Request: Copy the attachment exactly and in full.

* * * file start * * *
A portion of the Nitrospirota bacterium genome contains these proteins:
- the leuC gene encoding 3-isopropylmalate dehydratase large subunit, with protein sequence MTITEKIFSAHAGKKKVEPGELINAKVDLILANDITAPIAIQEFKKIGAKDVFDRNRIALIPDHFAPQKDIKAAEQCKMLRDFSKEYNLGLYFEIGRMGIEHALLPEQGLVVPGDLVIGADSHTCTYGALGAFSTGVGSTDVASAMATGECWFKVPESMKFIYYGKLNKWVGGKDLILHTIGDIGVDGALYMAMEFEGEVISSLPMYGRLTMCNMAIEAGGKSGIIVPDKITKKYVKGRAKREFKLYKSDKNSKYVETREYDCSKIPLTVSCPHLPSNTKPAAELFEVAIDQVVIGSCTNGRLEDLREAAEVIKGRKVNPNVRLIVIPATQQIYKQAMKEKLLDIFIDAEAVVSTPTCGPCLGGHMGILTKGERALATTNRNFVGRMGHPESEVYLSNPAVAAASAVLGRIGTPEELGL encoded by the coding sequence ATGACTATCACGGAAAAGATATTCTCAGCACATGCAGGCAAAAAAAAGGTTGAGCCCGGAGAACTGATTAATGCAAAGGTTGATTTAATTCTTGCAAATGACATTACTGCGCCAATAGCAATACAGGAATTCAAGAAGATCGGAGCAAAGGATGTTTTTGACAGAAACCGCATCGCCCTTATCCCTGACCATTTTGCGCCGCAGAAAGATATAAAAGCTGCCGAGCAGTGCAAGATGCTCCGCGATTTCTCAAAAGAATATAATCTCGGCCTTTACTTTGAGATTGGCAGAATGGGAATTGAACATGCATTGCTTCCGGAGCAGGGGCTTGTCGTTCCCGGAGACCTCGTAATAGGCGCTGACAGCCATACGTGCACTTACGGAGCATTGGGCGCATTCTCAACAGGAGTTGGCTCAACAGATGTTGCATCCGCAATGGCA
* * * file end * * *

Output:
A portion of the Nitrospirota bacterium genome contains these proteins:
- the leuC gene encoding 3-isopropylmalate dehydratase large subunit, with protein sequence MTITEKIFSAHAGKKKVEPGELINAKVDLILANDITAPIAIQEFKKIGAKDVFDRNRIALIPDHFAPQKDIKAAEQCKMLRDFSKEYNLGLYFEIGRMGIEHALLPEQGLVVPGDLVIGADSHTCTYGALGAFSTGVGSTDVASAMATGECWFKVPESMKFIYYGKLNKWVGGKDLILHTIGDIGVDGALYMAMEFEGEVISSLPMYGRLTMCNMAIEAGGKSGIIVPDKITKKYVKGRAKREFKLYKSDKNSKYVETREYDCSKIPLTVSCPHLPSNTKPAAELFEVAIDQVVIGSCTNGRLEDLREAAEVIKGRKVNPNVRLIVIPATQQIYKQAMKEKLLDIFIDAEAVVSTPTCGPCLGGHMGILTKGERALATTNRNFVGRMGHPESEVYLSNPAVAAASAVLGRIGTPEELGL encoded by the coding sequence ATGACTATCACGGAAAAGATATTCTCAGCACATGCAGGCAAAAAAAAGGTTGAGCCCGGAGAACTGATTAATGCAAAGGTTGATTTAATTCTTGCAAATGACATTACTGCGCCAATAGCAATACAGGAATTCAAGAAGATCGGAGCAAAGGATGTTTTTGACAGAAACCGCATCGCCCTTATCCCTGACCATTTTGCGCCGCAGAAAGATATAAAAGCTGCCGAGCAGTGCAAGATGCTCCGCGATTTCTCAAAAGAATATAATCTCGGCCTTTACTTTGAGATTGGCAGAATGGGAATTGAACATGCATTGCTTCCGGAGCAGGGGCTTGTCGTTCCCGGAGACCTCGTAATAGGCGCTGACAGCCATACGTGCACTTACGGAGCATTGGGCGCATTCTCAACAGGAGTTGGCTCAACAGATGTTGCATCCGCAATGGCA